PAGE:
China’s industrial output rose at a faster-than-expected pace in October, while retail sales continued to recover albeit at a slower-than-forecast pace as the world’s second-largest economy emerged from its slump.

Industrial output climbed 6.9 per cent in October from a year earlier, data from the National Statistics Bureau showed on Monday, in line with September’s gain.

After the coronavirus pandemic paralysed huge swathes of the economy this year, the industrial sector has staged an impressive turnaround, helped by resilient exports.

Now, with COVID-19 largely under control in China, consumers are opening up their wallets again in a further boost to economic activity.

Retail sales rose 4.3 per cent on-year, missing analysts’ forecasts for 4.9 per cent growth but faster than a 3.3 per cent increase in September.


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China’s auto industry reported robust 12.5 per cent growth in October vehicle sales thanks to surging demand for electric cars and trucks.

Domestic tourism also saw a strong rebound over the Golden Week holiday last month, although levels were still well short of last year’s.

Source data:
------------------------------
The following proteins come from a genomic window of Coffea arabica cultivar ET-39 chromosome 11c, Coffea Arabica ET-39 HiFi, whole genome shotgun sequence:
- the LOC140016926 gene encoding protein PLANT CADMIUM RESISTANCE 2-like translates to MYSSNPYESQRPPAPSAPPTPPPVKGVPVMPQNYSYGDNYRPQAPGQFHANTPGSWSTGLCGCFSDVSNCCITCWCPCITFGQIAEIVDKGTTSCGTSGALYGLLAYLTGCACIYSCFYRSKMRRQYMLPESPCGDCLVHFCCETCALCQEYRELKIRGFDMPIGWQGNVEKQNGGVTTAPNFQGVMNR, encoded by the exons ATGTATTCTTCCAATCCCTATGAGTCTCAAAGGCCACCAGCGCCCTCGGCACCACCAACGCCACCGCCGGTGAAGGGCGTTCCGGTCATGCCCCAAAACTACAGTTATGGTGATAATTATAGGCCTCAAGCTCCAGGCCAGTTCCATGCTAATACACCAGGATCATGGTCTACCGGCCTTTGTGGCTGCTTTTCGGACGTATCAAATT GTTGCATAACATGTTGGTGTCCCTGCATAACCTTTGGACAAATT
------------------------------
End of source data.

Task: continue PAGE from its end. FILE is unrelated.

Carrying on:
Fixed-asset investment rose 1.8 per cent in January-October from the same period last year, compared with forecast 1.6 per cent growth and a 0.8 per cent increase in the first nine months of the year.

Private sector fixed-asset investment, which accounts for 60 per cent of total investment, fell 0.7 per cent in January-October, compared with a 1.5 per cent decline in the first nine months of the year.

China’s economic recovery looks to be accelerating in the fourth quarter, with a rebound in demand, strong credit growth and stimulus measures expected to provide a strong tailwind into 2021.

But surging coronavirus infections in Europe and the United States have prompted renewed lockdowns, clouding the global outlook.